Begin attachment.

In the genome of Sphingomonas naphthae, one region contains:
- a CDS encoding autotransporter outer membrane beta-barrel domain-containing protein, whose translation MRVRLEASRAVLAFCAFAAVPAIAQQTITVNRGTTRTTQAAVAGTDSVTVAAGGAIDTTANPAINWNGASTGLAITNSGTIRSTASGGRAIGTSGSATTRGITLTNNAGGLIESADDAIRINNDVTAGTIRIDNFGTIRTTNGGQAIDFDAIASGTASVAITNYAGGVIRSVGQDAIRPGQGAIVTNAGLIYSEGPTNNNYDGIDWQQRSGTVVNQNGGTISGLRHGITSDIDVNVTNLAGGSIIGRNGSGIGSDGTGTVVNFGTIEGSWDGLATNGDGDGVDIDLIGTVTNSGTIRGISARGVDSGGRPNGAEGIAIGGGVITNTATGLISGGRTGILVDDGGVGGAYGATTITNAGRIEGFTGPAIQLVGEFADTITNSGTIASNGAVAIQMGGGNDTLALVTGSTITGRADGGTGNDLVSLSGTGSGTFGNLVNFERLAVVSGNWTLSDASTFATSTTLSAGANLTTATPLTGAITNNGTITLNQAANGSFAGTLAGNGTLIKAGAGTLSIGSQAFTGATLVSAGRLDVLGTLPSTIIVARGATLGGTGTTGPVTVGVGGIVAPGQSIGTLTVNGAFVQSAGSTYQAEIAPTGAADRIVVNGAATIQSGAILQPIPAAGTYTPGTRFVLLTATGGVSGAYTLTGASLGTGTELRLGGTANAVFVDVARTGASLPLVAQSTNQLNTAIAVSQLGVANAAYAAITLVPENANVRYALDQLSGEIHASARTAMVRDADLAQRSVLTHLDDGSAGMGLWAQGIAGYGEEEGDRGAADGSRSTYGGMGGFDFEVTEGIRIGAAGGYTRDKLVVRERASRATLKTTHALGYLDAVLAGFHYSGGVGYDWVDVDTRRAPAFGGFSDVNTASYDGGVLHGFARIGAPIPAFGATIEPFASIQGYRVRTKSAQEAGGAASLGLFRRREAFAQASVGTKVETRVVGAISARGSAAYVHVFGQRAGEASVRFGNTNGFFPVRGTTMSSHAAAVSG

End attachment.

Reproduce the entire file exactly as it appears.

In the genome of Sphingomonas naphthae, one region contains:
- a CDS encoding autotransporter outer membrane beta-barrel domain-containing protein, whose translation MRVRLEASRAVLAFCAFAAVPAIAQQTITVNRGTTRTTQAAVAGTDSVTVAAGGAIDTTANPAINWNGASTGLAITNSGTIRSTASGGRAIGTSGSATTRGITLTNNAGGLIESADDAIRINNDVTAGTIRIDNFGTIRTTNGGQAIDFDAIASGTASVAITNYAGGVIRSVGQDAIRPGQGAIVTNAGLIYSEGPTNNNYDGIDWQQRSGTVVNQNGGTISGLRHGITSDIDVNVTNLAGGSIIGRNGSGIGSDGTGTVVNFGTIEGSWDGLATNGDGDGVDIDLIGTVTNSGTIRGISARGVDSGGRPNGAEGIAIGGGVITNTATGLISGGRTGILVDDGGVGGAYGATTITNAGRIEGFTGPAIQLVGEFADTITNSGTIASNGAVAIQMGGGNDTLALVTGSTITGRADGGTGNDLVSLSGTGSGTFGNLVNFERLAVVSGNWTLSDASTFATSTTLSAGANLTTATPLTGAITNNGTITLNQAANGSFAGTLAGNGTLIKAGAGTLSIGSQAFTGATLVSAGRLDVLGTLPSTIIVARGATLGGTGTTGPVTVGVGGIVAPGQSIGTLTVNGAFVQSAGSTYQAEIAPTGAADRIVVNGAATIQSGAILQPIPAAGTYTPGTRFVLLTATGGVSGAYTLTGASLGTGTELRLGGTANAVFVDVARTGASLPLVAQSTNQLNTAIAVSQLGVANAAYAAITLVPENANVRYALDQLSGEIHASARTAMVRDADLAQRSVLTHLDDGSAGMGLWAQGIAGYGEEEGDRGAADGSRSTYGGMGGFDFEVTEGIRIGAAGGYTRDKLVVRERASRATLKTTHALGYLDAVLAGFHYSGGVGYDWVDVDTRRAPAFGGFSDVNTASYDGGVLHGFARIGAPIPAFGATIEPFASIQGYRVRTKSAQEAGGAASLGLFRRREAFAQASVGTKVETRVVGAISARGSAAYVHVFGQRAGEASVRFGNTNGFFPVRGTTMSSHAAAVSG